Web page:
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San Jose braces for increased air traffic congestion with air taxis on the horizon

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SAN JOSE, Calif. (KGO) – The next challenge facing major cities will be air traffic, the result of new manned and autonomous planes to transport people and goods.

You already know drones. Air taxis should be the next calling service. San José and other cities are scrambling to prepare and manage them.

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As if congested streets and highways weren’t tough enough, the next concern is an explosion in air traffic due to delivery drones and a new generation of vertical lift transport vehicles known as air taxis. According to some projections, air taxis could make 1.5 million trips per year over Silicon Valley.

“It’s four times what it is in the air today, so how do you integrate that in this area with both safety and noise, another quality of life. It’s a big deal, ”said Hugh Wilson, CEO of Lacuna Technologies. Lacuna is a Palo Alto company that helps cities adapt to emerging changes in mobility.

San Jose, Los Angeles, and San Francisco are part of a group of 38 cities called the Open Mobility Foundation that tries to keep ahead of rapidly developing technology. Ramsès Madou is the group’s vice-president.

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“We have to make sure that the systems are operating safely and without burning, without hum, without the rotor blades constantly spinning over your house,” said Madou, who is also responsible for transportation planning, policy and sustainability in San Jose.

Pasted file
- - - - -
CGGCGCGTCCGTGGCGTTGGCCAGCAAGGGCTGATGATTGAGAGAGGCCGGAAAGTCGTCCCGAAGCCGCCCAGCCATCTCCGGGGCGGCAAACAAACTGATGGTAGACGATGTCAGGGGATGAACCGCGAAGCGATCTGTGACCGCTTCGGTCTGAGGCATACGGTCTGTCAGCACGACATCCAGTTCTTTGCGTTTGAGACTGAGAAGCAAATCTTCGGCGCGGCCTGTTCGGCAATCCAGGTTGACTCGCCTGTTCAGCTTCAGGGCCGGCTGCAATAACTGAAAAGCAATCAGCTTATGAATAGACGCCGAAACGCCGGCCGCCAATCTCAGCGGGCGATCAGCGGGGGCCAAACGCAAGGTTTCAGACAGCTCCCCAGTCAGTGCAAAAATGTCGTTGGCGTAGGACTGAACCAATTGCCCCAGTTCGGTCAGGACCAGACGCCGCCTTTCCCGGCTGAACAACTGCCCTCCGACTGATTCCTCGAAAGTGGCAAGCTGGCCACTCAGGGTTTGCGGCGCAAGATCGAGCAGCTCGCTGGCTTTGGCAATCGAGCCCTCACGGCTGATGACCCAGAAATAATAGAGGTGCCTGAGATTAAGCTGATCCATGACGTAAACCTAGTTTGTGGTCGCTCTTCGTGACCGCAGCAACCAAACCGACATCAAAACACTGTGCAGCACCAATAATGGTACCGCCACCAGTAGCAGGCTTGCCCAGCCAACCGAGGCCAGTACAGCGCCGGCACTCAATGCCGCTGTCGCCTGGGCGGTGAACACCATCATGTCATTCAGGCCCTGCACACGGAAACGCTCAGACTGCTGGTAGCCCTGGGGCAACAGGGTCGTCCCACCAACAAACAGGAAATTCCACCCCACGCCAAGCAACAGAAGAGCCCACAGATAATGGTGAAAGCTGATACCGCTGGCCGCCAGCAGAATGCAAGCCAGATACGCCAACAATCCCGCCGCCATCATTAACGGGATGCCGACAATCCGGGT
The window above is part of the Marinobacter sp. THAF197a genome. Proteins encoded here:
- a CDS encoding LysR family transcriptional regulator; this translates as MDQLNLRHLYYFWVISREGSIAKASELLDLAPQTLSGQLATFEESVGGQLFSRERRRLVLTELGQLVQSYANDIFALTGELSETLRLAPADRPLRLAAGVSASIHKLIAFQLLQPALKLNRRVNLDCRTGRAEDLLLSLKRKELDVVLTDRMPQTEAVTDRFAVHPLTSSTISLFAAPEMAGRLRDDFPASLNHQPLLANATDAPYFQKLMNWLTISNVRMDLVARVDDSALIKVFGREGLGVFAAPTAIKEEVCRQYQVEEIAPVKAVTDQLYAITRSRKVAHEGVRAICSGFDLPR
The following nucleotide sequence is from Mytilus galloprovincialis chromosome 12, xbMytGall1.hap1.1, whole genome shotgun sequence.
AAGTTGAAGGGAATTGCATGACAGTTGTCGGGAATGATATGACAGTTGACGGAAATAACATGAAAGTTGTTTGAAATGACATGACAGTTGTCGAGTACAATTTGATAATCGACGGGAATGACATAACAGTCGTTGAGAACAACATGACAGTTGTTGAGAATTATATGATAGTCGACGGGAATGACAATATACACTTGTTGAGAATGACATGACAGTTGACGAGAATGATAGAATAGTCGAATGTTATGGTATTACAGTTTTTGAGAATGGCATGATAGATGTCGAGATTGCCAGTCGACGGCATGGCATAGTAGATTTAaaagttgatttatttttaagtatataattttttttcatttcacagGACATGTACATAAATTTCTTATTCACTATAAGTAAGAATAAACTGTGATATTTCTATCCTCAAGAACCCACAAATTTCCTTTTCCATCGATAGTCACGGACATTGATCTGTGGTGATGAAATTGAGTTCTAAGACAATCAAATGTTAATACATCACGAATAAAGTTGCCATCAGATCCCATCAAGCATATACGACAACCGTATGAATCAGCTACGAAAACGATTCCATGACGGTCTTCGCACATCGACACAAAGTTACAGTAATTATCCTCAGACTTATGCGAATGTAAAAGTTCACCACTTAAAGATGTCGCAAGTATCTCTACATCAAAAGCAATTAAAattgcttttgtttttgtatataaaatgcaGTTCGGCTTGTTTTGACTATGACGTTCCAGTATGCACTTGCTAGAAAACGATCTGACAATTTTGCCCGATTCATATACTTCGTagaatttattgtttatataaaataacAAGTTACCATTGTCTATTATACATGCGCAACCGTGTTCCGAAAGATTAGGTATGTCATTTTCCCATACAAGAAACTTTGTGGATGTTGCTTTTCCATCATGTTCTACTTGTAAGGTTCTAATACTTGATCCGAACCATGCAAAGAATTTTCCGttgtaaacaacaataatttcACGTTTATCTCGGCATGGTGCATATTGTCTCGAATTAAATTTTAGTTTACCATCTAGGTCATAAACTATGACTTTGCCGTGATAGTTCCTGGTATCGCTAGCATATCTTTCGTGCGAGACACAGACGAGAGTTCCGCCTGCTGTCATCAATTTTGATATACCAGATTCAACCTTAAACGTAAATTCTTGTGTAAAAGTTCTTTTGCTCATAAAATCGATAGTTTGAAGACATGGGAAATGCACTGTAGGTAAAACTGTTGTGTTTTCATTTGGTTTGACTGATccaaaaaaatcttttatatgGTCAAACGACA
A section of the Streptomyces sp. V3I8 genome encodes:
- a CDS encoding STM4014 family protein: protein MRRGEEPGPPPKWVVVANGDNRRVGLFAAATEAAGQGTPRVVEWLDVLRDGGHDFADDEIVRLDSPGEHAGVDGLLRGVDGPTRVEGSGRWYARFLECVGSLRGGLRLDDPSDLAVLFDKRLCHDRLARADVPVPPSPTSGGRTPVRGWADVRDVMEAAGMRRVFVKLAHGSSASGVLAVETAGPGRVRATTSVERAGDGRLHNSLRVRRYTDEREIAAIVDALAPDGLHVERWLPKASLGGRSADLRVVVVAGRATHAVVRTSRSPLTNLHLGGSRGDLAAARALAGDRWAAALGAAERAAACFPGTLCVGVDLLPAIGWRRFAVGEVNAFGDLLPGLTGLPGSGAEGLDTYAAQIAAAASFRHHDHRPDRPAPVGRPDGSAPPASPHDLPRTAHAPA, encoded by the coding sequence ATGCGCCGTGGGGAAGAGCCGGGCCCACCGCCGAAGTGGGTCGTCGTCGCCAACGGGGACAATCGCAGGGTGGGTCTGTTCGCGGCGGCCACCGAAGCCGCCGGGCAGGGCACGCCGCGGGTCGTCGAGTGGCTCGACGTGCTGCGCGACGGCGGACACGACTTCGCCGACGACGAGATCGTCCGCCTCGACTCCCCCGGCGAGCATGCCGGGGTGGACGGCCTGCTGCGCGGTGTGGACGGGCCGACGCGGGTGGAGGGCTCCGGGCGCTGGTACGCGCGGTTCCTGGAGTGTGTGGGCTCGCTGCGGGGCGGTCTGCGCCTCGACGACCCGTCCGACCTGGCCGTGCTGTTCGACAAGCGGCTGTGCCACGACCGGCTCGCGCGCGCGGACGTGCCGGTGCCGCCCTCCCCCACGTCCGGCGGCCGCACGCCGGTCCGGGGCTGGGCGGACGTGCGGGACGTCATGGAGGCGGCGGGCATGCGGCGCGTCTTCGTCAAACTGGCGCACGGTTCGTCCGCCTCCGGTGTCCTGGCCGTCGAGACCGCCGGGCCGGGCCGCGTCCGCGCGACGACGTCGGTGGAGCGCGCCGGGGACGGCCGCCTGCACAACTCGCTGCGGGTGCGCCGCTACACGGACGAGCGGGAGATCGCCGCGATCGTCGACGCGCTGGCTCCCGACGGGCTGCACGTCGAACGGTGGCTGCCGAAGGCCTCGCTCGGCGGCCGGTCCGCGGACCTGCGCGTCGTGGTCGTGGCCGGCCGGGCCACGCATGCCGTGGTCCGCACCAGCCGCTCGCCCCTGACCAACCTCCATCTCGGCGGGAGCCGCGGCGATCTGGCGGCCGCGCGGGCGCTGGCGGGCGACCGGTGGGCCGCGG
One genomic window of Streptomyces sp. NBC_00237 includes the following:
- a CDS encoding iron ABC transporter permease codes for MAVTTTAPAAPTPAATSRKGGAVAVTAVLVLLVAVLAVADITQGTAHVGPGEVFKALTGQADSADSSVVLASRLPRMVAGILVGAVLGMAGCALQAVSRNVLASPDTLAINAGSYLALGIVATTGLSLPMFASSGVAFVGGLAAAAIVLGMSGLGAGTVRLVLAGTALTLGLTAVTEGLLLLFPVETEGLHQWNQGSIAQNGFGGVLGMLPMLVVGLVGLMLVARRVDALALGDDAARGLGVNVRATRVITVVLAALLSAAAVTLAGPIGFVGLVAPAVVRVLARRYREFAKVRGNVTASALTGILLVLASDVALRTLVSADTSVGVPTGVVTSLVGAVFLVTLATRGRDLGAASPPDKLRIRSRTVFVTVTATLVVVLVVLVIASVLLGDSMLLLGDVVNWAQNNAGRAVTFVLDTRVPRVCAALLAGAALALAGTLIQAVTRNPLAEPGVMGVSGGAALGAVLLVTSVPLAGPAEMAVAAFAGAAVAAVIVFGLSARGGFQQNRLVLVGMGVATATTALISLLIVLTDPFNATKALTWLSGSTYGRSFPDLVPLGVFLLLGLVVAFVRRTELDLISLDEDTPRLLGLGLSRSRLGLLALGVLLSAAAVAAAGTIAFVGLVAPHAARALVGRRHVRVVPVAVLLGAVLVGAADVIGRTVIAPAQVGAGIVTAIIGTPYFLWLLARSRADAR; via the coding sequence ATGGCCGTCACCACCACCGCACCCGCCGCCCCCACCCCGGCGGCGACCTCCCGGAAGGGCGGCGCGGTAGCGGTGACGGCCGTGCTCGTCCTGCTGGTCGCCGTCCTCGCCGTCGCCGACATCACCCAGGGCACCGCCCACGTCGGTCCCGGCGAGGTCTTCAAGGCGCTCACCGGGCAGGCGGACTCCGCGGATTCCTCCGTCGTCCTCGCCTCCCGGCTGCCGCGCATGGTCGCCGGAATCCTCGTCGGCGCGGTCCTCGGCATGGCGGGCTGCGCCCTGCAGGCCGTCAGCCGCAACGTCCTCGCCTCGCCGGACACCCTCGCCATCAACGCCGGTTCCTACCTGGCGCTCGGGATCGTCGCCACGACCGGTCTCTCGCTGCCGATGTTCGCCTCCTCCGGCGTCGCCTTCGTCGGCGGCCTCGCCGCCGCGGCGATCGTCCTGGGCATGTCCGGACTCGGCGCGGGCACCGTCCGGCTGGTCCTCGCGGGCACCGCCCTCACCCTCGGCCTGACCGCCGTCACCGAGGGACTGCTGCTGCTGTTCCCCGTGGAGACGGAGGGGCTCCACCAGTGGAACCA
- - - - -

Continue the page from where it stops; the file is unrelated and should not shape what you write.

NASA is also involved, developing software to help manage air traffic.

Technology has a way to evolve faster than planners realize. For example, electric scooters suddenly appeared. This has led to a rush to regulate them and, in some cases, to geo-fence them, turning them off in certain areas.

“Going from this world to thousands of drones and air taxis and using software to manage it… Cities are going to have to go up the learning curve pretty quickly,” said Martin de Lacuna.

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Time is running out with test flights that will be deployed perhaps in three or four years. And a big question is, where are they going to pick up and drop off the passengers? High-rise rooftops are likely, but all of downtown San Jose is in its airport’s flight path.

“The idea that these devices are popping up over these buildings in the flight path of these larger planes is probably a misconception,” Madou said.

Public participation will also be necessary.

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